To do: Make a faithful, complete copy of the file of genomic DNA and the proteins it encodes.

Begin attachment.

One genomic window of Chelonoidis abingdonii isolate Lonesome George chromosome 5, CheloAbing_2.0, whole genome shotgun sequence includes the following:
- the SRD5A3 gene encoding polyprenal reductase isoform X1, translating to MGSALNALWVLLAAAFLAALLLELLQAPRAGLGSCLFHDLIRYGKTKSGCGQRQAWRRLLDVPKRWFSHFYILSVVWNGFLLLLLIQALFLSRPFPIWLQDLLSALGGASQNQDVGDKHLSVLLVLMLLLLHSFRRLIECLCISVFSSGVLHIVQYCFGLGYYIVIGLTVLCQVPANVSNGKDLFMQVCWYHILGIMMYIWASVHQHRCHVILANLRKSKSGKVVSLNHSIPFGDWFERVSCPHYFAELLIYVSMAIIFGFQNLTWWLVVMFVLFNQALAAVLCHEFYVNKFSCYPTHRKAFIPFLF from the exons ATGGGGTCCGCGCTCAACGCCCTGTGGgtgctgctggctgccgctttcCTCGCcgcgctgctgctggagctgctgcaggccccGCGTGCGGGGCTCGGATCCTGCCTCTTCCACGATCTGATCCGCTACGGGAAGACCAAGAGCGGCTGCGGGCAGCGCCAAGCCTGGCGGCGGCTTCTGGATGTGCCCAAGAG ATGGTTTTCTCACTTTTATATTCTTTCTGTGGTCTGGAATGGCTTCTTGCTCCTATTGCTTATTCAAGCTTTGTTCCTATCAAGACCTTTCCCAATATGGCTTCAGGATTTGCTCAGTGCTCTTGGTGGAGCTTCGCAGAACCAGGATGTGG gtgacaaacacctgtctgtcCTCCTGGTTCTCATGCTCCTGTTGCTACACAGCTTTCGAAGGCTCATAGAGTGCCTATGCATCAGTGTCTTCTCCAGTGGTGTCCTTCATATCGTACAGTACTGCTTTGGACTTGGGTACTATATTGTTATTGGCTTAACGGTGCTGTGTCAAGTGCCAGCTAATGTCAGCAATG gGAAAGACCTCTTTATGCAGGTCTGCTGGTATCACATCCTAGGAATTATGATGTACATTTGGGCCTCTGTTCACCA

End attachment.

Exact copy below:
One genomic window of Chelonoidis abingdonii isolate Lonesome George chromosome 5, CheloAbing_2.0, whole genome shotgun sequence includes the following:
- the SRD5A3 gene encoding polyprenal reductase isoform X1, translating to MGSALNALWVLLAAAFLAALLLELLQAPRAGLGSCLFHDLIRYGKTKSGCGQRQAWRRLLDVPKRWFSHFYILSVVWNGFLLLLLIQALFLSRPFPIWLQDLLSALGGASQNQDVGDKHLSVLLVLMLLLLHSFRRLIECLCISVFSSGVLHIVQYCFGLGYYIVIGLTVLCQVPANVSNGKDLFMQVCWYHILGIMMYIWASVHQHRCHVILANLRKSKSGKVVSLNHSIPFGDWFERVSCPHYFAELLIYVSMAIIFGFQNLTWWLVVMFVLFNQALAAVLCHEFYVNKFSCYPTHRKAFIPFLF from the exons ATGGGGTCCGCGCTCAACGCCCTGTGGgtgctgctggctgccgctttcCTCGCcgcgctgctgctggagctgctgcaggccccGCGTGCGGGGCTCGGATCCTGCCTCTTCCACGATCTGATCCGCTACGGGAAGACCAAGAGCGGCTGCGGGCAGCGCCAAGCCTGGCGGCGGCTTCTGGATGTGCCCAAGAG ATGGTTTTCTCACTTTTATATTCTTTCTGTGGTCTGGAATGGCTTCTTGCTCCTATTGCTTATTCAAGCTTTGTTCCTATCAAGACCTTTCCCAATATGGCTTCAGGATTTGCTCAGTGCTCTTGGTGGAGCTTCGCAGAACCAGGATGTGG gtgacaaacacctgtctgtcCTCCTGGTTCTCATGCTCCTGTTGCTACACAGCTTTCGAAGGCTCATAGAGTGCCTATGCATCAGTGTCTTCTCCAGTGGTGTCCTTCATATCGTACAGTACTGCTTTGGACTTGGGTACTATATTGTTATTGGCTTAACGGTGCTGTGTCAAGTGCCAGCTAATGTCAGCAATG gGAAAGACCTCTTTATGCAGGTCTGCTGGTATCACATCCTAGGAATTATGATGTACATTTGGGCCTCTGTTCACCA